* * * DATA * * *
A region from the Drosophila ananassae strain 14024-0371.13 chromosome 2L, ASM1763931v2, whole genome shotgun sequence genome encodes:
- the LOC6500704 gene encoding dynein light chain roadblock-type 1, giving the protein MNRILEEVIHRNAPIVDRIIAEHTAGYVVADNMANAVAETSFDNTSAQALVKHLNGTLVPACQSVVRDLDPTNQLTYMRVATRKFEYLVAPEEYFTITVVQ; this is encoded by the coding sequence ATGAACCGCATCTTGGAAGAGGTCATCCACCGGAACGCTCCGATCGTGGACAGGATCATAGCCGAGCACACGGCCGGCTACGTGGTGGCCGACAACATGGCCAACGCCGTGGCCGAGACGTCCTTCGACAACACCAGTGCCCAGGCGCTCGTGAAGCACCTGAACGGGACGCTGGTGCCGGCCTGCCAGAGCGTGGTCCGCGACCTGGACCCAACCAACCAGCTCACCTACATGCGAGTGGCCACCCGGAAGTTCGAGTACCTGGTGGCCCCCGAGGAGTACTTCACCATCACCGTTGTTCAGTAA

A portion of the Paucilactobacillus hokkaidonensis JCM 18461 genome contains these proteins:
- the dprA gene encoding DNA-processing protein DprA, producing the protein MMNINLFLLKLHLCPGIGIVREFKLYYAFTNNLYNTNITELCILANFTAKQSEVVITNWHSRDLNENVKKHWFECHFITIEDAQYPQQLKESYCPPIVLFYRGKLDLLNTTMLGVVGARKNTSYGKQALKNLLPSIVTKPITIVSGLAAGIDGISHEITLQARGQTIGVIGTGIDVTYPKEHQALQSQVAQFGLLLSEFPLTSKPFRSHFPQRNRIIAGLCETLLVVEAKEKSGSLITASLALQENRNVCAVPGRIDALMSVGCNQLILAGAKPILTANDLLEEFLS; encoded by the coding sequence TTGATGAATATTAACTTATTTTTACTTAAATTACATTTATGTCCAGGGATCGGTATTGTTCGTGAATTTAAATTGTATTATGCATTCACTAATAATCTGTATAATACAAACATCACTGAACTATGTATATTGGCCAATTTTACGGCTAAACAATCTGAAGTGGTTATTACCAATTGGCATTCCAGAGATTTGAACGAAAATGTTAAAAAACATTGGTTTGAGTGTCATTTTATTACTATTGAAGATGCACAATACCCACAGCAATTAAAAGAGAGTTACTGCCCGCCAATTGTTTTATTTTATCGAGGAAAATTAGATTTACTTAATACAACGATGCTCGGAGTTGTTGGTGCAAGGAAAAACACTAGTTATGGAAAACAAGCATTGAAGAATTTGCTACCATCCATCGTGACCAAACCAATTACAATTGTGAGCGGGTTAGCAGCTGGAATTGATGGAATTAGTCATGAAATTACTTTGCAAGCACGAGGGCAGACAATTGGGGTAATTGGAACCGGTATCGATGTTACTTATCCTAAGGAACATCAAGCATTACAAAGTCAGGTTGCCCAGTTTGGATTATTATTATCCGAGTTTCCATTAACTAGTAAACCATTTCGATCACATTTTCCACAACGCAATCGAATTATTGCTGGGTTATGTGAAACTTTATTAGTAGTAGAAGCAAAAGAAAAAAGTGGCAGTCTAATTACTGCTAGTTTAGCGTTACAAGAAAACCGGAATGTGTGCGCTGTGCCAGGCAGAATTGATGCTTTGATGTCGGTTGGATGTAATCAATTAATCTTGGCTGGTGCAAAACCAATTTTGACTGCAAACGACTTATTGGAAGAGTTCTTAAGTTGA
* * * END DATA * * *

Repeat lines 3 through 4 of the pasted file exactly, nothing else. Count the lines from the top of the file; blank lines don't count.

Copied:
A portion of the Paucilactobacillus hokkaidonensis JCM 18461 genome contains these proteins:
- the dprA gene encoding DNA-processing protein DprA, producing the protein MMNINLFLLKLHLCPGIGIVREFKLYYAFTNNLYNTNITELCILANFTAKQSEVVITNWHSRDLNENVKKHWFECHFITIEDAQYPQQLKESYCPPIVLFYRGKLDLLNTTMLGVVGARKNTSYGKQALKNLLPSIVTKPITIVSGLAAGIDGISHEITLQARGQTIGVIGTGIDVTYPKEHQALQSQVAQFGLLLSEFPLTSKPFRSHFPQRNRIIAGLCETLLVVEAKEKSGSLITASLALQENRNVCAVPGRIDALMSVGCNQLILAGAKPILTANDLLEEFLS; encoded by the coding sequence TTGATGAATATTAACTTATTTTTACTTAAATTACATTTATGTCCAGGGATCGGTATTGTTCGTGAATTTAAATTGTATTATGCATTCACTAATAATCTGTATAATACAAACATCACTGAACTATGTATATTGGCCAATTTTACGGCTAAACAATCTGAAGTGGTTATTACCAATTGGCATTCCAGAGATTTGAACGAAAATGTTAAAAAACATTGGTTTGAGTGTCATTTTATTACTATTGAAGATGCACAATACCCACAGCAATTAAAAGAGAGTTACTGCCCGCCAATTGTTTTATTTTATCGAGGAAAATTAGATTTACTTAATACAACGATGCTCGGAGTTGTTGGTGCAAGGAAAAACACTAGTTATGGAAAACAAGCATTGAAGAATTTGCTACCATCCATCGTGACCAAACCAATTACAATTGTGAGCGGGTTAGCAGCTGGAATTGATGGAATTAGTCATGAAATTACTTTGCAAGCACGAGGGCAGACAATTGGGGTAATTGGAACCGGTATCGATGTTACTTATCCTAAGGAACATCAAGCATTACAAAGTCAGGTTGCCCAGTTTGGATTATTATTATCCGAGTTTCCATTAACTAGTAAACCATTTCGATCACATTTTCCACAACGCAATCGAATTATTGCTGGGTTATGTGAAACTTTATTAGTAGTAGAAGCAAAAGAAAAAAGTGGCAGTCTAATTACTGCTAGTTTAGCGTTACAAGAAAACCGGAATGTGTGCGCTGTGCCAGGCAGAATTGATGCTTTGATGTCGGTTGGATGTAATCAATTAATCTTGGCTGGTGCAAAACCAATTTTGACTGCAAACGACTTATTGGAAGAGTTCTTAAGTTGA